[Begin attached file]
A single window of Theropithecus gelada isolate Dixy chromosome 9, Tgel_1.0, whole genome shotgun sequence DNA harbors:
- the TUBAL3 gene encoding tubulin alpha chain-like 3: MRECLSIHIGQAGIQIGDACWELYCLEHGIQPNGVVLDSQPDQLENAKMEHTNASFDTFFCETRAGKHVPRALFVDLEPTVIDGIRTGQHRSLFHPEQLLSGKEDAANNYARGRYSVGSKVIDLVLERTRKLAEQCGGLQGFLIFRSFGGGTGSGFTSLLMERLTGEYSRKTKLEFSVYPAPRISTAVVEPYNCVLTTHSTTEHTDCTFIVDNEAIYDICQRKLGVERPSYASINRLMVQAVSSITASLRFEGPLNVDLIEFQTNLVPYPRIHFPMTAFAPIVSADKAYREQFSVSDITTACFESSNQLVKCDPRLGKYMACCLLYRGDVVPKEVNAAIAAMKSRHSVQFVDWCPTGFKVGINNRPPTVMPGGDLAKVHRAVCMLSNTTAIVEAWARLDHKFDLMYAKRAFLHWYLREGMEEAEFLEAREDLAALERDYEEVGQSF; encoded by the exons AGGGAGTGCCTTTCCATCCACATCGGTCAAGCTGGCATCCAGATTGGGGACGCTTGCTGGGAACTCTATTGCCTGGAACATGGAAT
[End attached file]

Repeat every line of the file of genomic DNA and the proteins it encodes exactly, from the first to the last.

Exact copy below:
A single window of Theropithecus gelada isolate Dixy chromosome 9, Tgel_1.0, whole genome shotgun sequence DNA harbors:
- the TUBAL3 gene encoding tubulin alpha chain-like 3: MRECLSIHIGQAGIQIGDACWELYCLEHGIQPNGVVLDSQPDQLENAKMEHTNASFDTFFCETRAGKHVPRALFVDLEPTVIDGIRTGQHRSLFHPEQLLSGKEDAANNYARGRYSVGSKVIDLVLERTRKLAEQCGGLQGFLIFRSFGGGTGSGFTSLLMERLTGEYSRKTKLEFSVYPAPRISTAVVEPYNCVLTTHSTTEHTDCTFIVDNEAIYDICQRKLGVERPSYASINRLMVQAVSSITASLRFEGPLNVDLIEFQTNLVPYPRIHFPMTAFAPIVSADKAYREQFSVSDITTACFESSNQLVKCDPRLGKYMACCLLYRGDVVPKEVNAAIAAMKSRHSVQFVDWCPTGFKVGINNRPPTVMPGGDLAKVHRAVCMLSNTTAIVEAWARLDHKFDLMYAKRAFLHWYLREGMEEAEFLEAREDLAALERDYEEVGQSF; encoded by the exons AGGGAGTGCCTTTCCATCCACATCGGTCAAGCTGGCATCCAGATTGGGGACGCTTGCTGGGAACTCTATTGCCTGGAACATGGAAT